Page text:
2013-12-12 15:25:55 - Recently published research from Business Monitor International, "Singapore Oil & Gas Report Q1 2014", is now available at Fast Market Research
Petrochemicals and refining remain the lifeblood of Singapore, with strong regional demand growth meaning there is potential for capacity expansion - although investment in countries such as China and Vietnam has led to increasingly fierce competition. Growing gas demand means liquefied natural gas imports are needed to augment pipeline volumes from Indonesia and Malaysia.
The main trends and developments we highlight in the Singaporean Oil & Gas sector are:
* Singapore's first liquefied natural gas (LNG) import terminal, which began operations on May 7, 2013, will be expanded to ensure it can meet all of the island-state's gas demand, raising the possibility that existing pipeline gas supply contracts with Malaysia and Indonesia may not be renewed. Chee Hong Tat, the chief
executive of Singapore's Energy Market Authority (EMA), told an industry conference on March 5 2012 that the government would 'ensure sufficient capacity to import LNG to meet all of [Singapore's] gas demand'.
* The terminal, which was completed under a budget of SGD1.7bn (US$1.39bn), has an initial capacity of 3.5mn tonnes per annum (tpa) - equivalent to 4.8bn cubic metres (bcm) of gas. The government announced in October 2012 that it would expand capacity to 9mn tpa with the addition of a SGD500mn fourth gas storage tank, likely to be complete by 2017.
* In a May 2013 announcement, the government reaffirmed that the facility's third tank, which will increase capacity to 6mn tpa, will come online before the end of 2013. The facility's fourth storage tank remains on target to be completed within the previously stated 2016-2017 timeframe. Singapore LNG Corporation (SLNG) is hopeful that the city-state's soaring capacity will not only satiate the country's own demand, but will also allow Singapore to become a leading LNG trading hub for the region.
* Interest in the new terminal had nearly outstripped supply as of April 2013, at which point Singaporean power supply firms as well as other industries had committed to at least 2.7mn tpa. BG Group owns the franchise rights to supply the first 3.0mn tpa; a level which, given current demand trends, may be breached within the next few quarters.
* State-owned sovereign wealth fund Temasek Holdings in September announced that its new LNG unit Pavilion Energy will begin to trade LNG in Asia before the end of 2013, seeking to establish partnerships with existing firms in China, South Korea, Japan, and Taiwan. Pavilion was created with initial capital of SGD1bn, but will seek to raise additional capital according to CEO Seah Moon Ming.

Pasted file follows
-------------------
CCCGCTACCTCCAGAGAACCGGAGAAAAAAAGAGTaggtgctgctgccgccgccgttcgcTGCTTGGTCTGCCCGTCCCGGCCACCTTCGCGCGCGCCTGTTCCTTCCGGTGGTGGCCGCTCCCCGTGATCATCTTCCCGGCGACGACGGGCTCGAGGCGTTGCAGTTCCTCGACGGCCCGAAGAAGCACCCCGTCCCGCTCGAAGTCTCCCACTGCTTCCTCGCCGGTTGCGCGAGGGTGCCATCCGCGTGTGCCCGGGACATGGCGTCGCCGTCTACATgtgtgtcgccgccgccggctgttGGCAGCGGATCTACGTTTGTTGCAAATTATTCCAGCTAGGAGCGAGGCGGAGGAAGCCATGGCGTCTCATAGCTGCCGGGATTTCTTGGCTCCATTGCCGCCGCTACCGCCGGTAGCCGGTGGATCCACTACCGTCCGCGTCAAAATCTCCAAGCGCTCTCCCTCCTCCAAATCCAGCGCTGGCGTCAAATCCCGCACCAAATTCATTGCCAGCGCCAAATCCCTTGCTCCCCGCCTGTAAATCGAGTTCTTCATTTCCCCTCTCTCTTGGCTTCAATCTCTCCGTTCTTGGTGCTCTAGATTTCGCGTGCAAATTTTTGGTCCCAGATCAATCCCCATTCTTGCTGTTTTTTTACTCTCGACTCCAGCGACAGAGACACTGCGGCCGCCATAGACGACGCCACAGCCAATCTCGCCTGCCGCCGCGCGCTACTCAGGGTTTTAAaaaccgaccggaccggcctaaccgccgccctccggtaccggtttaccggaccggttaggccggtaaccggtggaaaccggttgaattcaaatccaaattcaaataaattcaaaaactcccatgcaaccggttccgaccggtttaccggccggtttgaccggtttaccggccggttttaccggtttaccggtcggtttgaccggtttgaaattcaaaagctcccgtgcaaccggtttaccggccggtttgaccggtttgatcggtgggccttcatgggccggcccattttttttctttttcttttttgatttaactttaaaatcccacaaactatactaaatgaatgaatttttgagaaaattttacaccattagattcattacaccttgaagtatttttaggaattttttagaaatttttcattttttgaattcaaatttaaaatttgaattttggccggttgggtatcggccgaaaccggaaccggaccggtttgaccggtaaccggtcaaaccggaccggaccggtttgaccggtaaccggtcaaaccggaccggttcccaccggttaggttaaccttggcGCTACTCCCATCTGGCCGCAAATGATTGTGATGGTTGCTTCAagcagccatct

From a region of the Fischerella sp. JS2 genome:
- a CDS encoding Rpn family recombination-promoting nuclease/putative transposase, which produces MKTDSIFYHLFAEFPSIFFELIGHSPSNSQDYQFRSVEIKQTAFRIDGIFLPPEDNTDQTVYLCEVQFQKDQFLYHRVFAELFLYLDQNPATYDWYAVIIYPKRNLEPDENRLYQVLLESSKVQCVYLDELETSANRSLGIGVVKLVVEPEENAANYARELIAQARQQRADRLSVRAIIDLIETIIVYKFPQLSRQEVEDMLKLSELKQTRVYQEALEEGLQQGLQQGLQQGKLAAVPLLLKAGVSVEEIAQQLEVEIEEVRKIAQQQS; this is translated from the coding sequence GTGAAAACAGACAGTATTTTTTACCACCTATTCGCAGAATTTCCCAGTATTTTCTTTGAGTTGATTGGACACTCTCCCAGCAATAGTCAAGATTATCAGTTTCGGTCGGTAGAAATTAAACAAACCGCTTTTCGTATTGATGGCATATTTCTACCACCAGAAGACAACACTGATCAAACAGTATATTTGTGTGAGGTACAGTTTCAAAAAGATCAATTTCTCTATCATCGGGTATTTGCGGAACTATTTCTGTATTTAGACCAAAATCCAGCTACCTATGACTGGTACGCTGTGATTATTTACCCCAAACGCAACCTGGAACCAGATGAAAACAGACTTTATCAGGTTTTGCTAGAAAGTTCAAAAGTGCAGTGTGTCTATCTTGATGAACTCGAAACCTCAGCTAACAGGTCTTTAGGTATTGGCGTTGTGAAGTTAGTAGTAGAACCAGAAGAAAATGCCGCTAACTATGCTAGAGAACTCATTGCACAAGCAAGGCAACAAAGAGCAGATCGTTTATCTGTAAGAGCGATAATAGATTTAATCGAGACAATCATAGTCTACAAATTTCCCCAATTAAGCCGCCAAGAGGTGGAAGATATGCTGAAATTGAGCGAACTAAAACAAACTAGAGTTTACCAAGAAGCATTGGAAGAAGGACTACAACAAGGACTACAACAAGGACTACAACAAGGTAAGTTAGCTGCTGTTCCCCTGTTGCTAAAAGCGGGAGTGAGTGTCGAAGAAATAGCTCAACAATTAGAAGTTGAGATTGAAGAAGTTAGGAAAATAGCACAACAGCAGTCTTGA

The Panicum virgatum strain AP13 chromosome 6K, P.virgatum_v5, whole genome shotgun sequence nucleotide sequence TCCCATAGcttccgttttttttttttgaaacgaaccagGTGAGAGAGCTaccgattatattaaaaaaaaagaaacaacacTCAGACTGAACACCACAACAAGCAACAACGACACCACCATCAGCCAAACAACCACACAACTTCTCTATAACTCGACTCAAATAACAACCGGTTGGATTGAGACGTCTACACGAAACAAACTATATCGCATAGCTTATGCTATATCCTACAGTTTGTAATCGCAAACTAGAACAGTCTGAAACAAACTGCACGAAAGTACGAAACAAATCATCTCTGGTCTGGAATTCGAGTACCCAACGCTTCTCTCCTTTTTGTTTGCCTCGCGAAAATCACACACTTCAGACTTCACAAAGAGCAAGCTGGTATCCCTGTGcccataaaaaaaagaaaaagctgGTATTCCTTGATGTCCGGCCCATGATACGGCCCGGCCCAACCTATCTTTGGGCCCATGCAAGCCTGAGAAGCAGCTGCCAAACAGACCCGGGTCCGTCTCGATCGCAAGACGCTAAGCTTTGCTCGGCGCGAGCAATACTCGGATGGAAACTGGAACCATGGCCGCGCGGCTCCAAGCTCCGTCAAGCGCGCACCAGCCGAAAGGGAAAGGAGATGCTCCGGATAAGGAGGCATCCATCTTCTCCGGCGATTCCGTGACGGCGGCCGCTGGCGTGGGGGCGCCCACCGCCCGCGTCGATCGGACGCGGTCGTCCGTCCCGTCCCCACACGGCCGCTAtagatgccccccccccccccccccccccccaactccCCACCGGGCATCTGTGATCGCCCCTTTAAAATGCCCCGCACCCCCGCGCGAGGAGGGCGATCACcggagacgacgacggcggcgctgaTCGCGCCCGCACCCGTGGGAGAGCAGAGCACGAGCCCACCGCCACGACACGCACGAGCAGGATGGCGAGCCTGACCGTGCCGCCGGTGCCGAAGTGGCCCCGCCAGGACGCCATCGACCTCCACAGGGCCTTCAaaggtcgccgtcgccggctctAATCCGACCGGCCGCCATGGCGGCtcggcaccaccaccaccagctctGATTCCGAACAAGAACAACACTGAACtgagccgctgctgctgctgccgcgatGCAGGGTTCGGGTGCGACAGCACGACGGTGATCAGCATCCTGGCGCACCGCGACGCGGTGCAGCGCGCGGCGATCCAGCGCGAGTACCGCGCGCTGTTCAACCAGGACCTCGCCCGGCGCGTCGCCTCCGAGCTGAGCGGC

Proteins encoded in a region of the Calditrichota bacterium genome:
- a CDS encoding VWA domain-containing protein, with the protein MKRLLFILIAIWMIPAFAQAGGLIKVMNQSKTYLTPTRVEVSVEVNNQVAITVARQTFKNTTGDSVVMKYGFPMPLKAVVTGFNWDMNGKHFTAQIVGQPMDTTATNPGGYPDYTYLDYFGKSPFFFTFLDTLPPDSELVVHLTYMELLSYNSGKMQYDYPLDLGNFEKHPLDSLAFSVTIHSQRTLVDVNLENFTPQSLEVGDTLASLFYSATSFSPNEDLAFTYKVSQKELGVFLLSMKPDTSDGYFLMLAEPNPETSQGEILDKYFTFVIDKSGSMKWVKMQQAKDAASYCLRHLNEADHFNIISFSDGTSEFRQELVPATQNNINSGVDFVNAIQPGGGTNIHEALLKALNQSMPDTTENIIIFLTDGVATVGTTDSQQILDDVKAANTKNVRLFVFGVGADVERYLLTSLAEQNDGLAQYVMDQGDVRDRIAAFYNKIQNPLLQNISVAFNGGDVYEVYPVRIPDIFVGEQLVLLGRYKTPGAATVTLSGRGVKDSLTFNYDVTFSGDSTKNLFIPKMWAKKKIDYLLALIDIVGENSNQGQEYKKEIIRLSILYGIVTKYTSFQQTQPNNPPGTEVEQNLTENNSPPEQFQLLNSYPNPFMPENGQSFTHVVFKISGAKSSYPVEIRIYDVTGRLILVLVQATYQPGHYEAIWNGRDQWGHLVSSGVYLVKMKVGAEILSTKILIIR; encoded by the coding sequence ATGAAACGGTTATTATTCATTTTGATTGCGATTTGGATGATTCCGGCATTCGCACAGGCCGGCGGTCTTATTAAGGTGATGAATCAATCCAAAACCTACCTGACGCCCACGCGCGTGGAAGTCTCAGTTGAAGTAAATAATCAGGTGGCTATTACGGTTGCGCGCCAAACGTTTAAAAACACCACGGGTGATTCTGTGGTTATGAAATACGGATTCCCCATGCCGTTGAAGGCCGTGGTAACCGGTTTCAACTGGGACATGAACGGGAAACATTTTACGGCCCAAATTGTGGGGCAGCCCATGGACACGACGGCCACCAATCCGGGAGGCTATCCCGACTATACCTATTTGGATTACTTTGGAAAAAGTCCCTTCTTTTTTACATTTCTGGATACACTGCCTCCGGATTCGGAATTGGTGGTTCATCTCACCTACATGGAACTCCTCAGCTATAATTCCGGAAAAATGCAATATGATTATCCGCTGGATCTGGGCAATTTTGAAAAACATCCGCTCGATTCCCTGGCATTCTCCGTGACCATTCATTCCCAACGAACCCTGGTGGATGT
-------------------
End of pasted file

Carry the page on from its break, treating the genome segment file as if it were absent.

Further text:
* Singapore imports all of its natural gas, which is mainly used for power generation and petrochemical production, exclusively via pipelines. In 2012, Singapore consumed an estimated 8.9bcm of gas - a rise of almost 496.0% since 2000. Gas use is rising rapidly, as the government promotes policies aimed at reducing carbon dioxide and sulphur emissions, ensuring energy security, and promoting the country as a regional hub for an integrated gas pipeline network. Our forecast is for gas consumption to reach at least 10.5bcm in 2017, rising further to 12.4bcm by 2022.
* Singapore has been experiencing steady growth in demand for oil, tracking both the local and regional economy. Throughput in Singapore's refining system should rise in line with regional demand. Beyond 2013, annual oil demand growth is likely to average 2.5-3.0% through to 2022. This implies demand rising from an estimated 1.4mn barrels per day (b/d) in 2013 to around 1.8mn b/d in 2022 - all met by imports
* As demand increases in Asia, the government has stated it will promote long-term growth in refining capacity in order to maintain its position as a leading exporter and regional trading hub. Furthermore, naphtha demand (for petrochemicals production) and the resumption of regional oil consumption growth point to a rise in refining capacity over the long term.
* Singapore's crude oil and products import bill is expected to decline slightly from an estimated US $50.3bn in 2012 to US$50.5bn in 2017, before reaching US$59.6bn by 2022. The cost of gas imports in 2012 was estimated at US$4.9bn and is expected to rise to US$5.9bn by 2022. Combined crude oil and natural gas import costs look set to reach US$55.5bn by 2017 and US$65.6bn by 2022. At the time of writing we assumed an OPEC basket oil price for 2013 of US$103.00 per barrel (bbl), falling to US $101.80/bbl in 2014
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